The memorandum of understanding is with the rail regulator, but it will, along with a number of other agreements, flow to the Office of Rail Regulation in a seamless transfer. The change in the internal administration and mechanics will not mean that all agreements are voided and would have to be renegotiated, although, as I said, they might be revised as part of the ongoing process. There would be a transfer to the new body.
The hon. Member for Bath asked what the position of the HSE would be. He went slightly wider than the new clause, but it could impinge on that. The HSE will continue to be the safety regulator for the railways, drawing its powers from the Health and Safety at Work, etc. Act 1974. The rail accident investigation branch will establish the causes of accidents and seek to spread the lessons from that and best practice throughout the industry. The HSE will continue to ensure that an appropriate health and safety regime is in place on the railways. The new clause seeks to establish a memorandum of understanding to define the roles and to ensure co-operation between these bodies. It is unnecessary because it seeks to enshrine in legislation best practice that is best left to independent authorities drawing from their own statutory basis.
I apologise to the Minister for my ignorance, but he says that the HSE will continue to be the safety regulator for the railways. Will the new body—the rail safety and standards board—be responsible for setting safety standards and will the HSE regulate to check whether those standards are in
place? I am oversimplifying, but is that broadly speaking the nature of the relationship?
The Rail Safety and Standards Board is an industry body, whereas the HSE is the statutory body. Inevitably there will be considerable co-operation between them. If the hon. Gentleman is asking who is the formal safety regulator for the railway industry, the answer is the HSE. Inevitably, even as a result of the Railways Act, it will interact with the office of the rail regulator. As the hon. Gentleman rightly says, the memorandum defines a whole number of ways in which those interfaces take place and how they will be dealt with. Both bodies draw their powers and their roles from statute. The successor to the rail regulator—the Office of Rail Regulation—will also draw its powers from statute but it will need to have those relationships.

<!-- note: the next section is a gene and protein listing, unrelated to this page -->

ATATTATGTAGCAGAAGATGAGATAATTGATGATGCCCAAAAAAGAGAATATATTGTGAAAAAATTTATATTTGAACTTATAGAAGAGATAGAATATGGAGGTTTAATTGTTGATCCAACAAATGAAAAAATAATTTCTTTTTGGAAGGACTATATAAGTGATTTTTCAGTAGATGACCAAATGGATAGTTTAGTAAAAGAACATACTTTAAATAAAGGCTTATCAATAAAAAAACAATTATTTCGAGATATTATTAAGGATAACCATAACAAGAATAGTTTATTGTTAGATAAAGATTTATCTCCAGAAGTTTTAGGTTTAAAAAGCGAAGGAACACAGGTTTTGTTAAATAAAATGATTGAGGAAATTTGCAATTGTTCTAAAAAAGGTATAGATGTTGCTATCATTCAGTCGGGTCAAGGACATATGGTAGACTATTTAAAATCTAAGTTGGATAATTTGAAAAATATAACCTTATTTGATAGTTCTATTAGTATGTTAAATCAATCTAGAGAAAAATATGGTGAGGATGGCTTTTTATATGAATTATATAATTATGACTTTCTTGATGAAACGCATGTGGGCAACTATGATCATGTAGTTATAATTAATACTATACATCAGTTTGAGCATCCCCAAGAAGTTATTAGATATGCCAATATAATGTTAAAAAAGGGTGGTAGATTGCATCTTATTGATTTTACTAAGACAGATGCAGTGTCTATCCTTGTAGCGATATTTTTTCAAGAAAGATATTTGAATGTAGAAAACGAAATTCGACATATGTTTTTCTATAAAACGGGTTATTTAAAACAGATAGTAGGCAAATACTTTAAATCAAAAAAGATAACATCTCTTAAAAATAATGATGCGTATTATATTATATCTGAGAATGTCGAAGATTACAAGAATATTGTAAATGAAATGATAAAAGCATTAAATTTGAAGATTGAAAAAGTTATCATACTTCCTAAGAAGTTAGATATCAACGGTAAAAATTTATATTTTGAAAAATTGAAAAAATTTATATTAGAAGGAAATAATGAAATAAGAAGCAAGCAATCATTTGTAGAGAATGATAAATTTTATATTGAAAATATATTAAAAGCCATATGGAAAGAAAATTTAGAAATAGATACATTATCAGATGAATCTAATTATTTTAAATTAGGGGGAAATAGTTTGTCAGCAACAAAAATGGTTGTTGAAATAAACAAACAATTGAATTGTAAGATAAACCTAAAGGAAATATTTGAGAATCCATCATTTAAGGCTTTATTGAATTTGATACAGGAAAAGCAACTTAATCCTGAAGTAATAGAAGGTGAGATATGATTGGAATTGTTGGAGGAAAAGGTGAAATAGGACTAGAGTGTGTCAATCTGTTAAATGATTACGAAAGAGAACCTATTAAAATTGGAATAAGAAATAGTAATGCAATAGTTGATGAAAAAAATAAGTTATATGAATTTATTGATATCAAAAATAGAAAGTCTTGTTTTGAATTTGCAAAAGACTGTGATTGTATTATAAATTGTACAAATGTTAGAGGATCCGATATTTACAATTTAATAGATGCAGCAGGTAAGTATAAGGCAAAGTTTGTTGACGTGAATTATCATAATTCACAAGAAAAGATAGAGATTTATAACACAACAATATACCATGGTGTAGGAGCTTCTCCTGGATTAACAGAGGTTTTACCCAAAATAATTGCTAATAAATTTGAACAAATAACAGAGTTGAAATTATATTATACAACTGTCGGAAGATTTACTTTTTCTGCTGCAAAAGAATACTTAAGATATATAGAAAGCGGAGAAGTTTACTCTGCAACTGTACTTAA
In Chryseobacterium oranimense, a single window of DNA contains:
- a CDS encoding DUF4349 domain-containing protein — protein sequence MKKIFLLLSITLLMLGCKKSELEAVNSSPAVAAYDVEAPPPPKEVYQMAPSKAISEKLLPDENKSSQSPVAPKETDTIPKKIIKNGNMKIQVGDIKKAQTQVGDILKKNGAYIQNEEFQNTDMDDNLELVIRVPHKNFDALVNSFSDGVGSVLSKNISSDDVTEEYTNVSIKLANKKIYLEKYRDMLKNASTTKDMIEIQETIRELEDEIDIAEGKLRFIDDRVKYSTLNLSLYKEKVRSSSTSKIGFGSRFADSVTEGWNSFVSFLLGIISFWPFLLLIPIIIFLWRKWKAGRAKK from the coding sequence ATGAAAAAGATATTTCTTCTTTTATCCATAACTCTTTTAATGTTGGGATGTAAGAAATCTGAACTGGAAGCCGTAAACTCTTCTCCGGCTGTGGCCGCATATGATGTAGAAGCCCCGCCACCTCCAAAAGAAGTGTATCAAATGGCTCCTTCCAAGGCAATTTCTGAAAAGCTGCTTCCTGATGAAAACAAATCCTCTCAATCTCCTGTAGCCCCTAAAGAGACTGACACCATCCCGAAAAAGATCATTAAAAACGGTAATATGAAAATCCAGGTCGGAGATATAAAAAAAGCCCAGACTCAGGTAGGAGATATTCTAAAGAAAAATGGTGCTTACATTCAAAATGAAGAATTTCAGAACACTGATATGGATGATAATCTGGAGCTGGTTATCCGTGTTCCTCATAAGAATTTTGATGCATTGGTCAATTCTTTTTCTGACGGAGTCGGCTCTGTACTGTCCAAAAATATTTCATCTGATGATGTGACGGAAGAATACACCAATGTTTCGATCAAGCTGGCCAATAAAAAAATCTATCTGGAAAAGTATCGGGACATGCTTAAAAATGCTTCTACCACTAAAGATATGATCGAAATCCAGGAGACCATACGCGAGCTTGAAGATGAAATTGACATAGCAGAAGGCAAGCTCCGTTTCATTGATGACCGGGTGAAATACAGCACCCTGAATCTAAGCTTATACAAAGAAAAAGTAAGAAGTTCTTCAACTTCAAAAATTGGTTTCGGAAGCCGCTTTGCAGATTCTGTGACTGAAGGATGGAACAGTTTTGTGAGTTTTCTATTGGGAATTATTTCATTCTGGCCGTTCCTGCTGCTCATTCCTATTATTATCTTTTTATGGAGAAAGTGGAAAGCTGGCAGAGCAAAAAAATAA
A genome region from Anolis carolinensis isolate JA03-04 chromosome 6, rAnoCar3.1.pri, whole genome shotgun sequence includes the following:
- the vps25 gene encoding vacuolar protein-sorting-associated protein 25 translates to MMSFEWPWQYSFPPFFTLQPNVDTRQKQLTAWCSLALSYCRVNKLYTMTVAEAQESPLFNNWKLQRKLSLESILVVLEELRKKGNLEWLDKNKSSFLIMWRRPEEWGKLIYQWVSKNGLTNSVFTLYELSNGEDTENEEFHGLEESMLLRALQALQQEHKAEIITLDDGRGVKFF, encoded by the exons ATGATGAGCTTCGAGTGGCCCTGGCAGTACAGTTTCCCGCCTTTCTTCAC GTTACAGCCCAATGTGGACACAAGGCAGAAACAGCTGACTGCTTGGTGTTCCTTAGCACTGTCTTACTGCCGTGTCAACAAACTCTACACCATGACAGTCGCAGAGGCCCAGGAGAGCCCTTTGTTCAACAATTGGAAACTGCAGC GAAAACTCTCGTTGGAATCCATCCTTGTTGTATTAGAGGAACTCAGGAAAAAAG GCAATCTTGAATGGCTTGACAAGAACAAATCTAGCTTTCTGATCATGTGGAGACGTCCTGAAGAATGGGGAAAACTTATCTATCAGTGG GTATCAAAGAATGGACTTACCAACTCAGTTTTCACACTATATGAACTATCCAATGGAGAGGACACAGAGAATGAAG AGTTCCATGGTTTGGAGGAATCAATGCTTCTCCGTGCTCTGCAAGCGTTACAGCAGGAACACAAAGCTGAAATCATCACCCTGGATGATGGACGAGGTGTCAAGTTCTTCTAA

It is not necessary to enshrine such a memorandum in legislation, because that is best practice between those bodies. They will obviously continue to do that but legislation should set up the functions and duties of the bodies. It is for the bodies themselves to decide how best to organise their work so that they can fulfil those duties and take account of best practice. I hope with that assurance that the hon. Lady will withdraw the motion.
I am most grateful to the Minister and to the hon. Member for Bath. It has become apparent from this short debate that the Committee is not uniformly convinced that we know what the role of the HSE is at present and it should be in future. The Minister concluded by saying that the purpose of the legislation is to set out what the functions and duties of the respective bodies should be. I can only speak from a personal capacity, but I think that the Bill and the present legislation are defective. There will be greater confusion after the rail safety and standards board and the railways accident investigation branch comes into being and after the Office of Rail Regulation replaces the rail regulator.
Wearing my European hat, because I know the right hon. Gentleman would be disappointed if I did not bring in Europe at some stage, in Europe there are many amending treaties that refer to previous treaties rather than one text to consolidate and replace them. This amending Bill may lead us into similar muddles.
The Select Committee made the same request in respect of the Strategic Rail Authority. Perhaps the hon. Member for Bath has gone further than I dared by saying that we need to go further in defining the role of the Health and Safety Executive.
The hon. Lady honestly said that she was genuinely confused, as I am, about the HSE's current role, and increasingly confused about its future role. The Minister has tried to be helpful, but he has not helped me much. I suspect that we need to go away with a damp cloth to try to work it out. Does the hon. Lady agree that there is confusion about who sets the standards, because there is conflict between the industry standards and the technical specifications for interoperability from Europe? No one has ever told me who is responsible for resolving conflict between
them. We have difficulty knowing which standards are set by the HSE, yet the HSE monitors the standards. I confess that I am confused. Does the hon. Lady share my confusion?
I will admit to being confused. The hon. Gentleman is also being honest in admitting his confusion. The existing regulations specify that the ultimate responsibility for safety on rail tracks and at stations rests with Her Majesty's rail inspectorate, which I understand to be within the Health and Safety Executive. Its responsibilities and statutory background remain as they were before the passing of the Railways Act. That is my understanding, on the highest authority of the House of Commons Library.